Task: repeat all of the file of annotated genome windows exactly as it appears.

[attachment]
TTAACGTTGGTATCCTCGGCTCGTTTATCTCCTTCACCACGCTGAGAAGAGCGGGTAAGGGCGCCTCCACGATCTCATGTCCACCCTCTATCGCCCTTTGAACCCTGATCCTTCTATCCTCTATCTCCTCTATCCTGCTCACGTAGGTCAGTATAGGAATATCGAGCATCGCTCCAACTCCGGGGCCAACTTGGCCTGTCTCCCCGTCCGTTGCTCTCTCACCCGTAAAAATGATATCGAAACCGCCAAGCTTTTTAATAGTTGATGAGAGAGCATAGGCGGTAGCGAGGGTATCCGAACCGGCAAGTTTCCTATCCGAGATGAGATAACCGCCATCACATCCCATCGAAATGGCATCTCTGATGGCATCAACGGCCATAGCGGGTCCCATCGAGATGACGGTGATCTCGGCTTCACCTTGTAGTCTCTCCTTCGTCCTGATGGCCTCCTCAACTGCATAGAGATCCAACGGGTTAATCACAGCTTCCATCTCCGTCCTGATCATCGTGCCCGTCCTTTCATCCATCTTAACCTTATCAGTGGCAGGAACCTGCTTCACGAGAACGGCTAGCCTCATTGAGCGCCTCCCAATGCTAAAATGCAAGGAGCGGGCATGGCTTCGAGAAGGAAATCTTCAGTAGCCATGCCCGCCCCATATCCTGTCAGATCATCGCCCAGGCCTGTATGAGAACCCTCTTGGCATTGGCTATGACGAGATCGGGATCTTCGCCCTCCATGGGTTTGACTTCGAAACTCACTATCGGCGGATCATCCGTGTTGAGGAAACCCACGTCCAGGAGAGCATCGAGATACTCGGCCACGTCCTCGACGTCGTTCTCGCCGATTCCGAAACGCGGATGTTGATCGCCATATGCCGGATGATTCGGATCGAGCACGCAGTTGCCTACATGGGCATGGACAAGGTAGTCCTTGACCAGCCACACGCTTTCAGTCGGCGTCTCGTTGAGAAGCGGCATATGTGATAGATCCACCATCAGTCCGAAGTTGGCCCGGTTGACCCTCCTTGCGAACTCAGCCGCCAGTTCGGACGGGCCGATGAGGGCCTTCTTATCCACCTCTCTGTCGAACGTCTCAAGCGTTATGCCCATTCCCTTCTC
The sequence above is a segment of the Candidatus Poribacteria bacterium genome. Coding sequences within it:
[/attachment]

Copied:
TTAACGTTGGTATCCTCGGCTCGTTTATCTCCTTCACCACGCTGAGAAGAGCGGGTAAGGGCGCCTCCACGATCTCATGTCCACCCTCTATCGCCCTTTGAACCCTGATCCTTCTATCCTCTATCTCCTCTATCCTGCTCACGTAGGTCAGTATAGGAATATCGAGCATCGCTCCAACTCCGGGGCCAACTTGGCCTGTCTCCCCGTCCGTTGCTCTCTCACCCGTAAAAATGATATCGAAACCGCCAAGCTTTTTAATAGTTGATGAGAGAGCATAGGCGGTAGCGAGGGTATCCGAACCGGCAAGTTTCCTATCCGAGATGAGATAACCGCCATCACATCCCATCGAAATGGCATCTCTGATGGCATCAACGGCCATAGCGGGTCCCATCGAGATGACGGTGATCTCGGCTTCACCTTGTAGTCTCTCCTTCGTCCTGATGGCCTCCTCAACTGCATAGAGATCCAACGGGTTAATCACAGCTTCCATCTCCGTCCTGATCATCGTGCCCGTCCTTTCATCCATCTTAACCTTATCAGTGGCAGGAACCTGCTTCACGAGAACGGCTAGCCTCATTGAGCGCCTCCCAATGCTAAAATGCAAGGAGCGGGCATGGCTTCGAGAAGGAAATCTTCAGTAGCCATGCCCGCCCCATATCCTGTCAGATCATCGCCCAGGCCTGTATGAGAACCCTCTTGGCATTGGCTATGACGAGATCGGGATCTTCGCCCTCCATGGGTTTGACTTCGAAACTCACTATCGGCGGATCATCCGTGTTGAGGAAACCCACGTCCAGGAGAGCATCGAGATACTCGGCCACGTCCTCGACGTCGTTCTCGCCGATTCCGAAACGCGGATGTTGATCGCCATATGCCGGATGATTCGGATCGAGCACGCAGTTGCCTACATGGGCATGGACAAGGTAGTCCTTGACCAGCCACACGCTTTCAGTCGGCGTCTCGTTGAGAAGCGGCATATGTGATAGATCCACCATCAGTCCGAAGTTGGCCCGGTTGACCCTCCTTGCGAACTCAGCCGCCAGTTCGGACGGGCCGATGAGGGCCTTCTTATCCACCTCTCTGTCGAACGTCTCAAGCGTTATGCCCATTCCCTTCTC
The sequence above is a segment of the Candidatus Poribacteria bacterium genome. Coding sequences within it: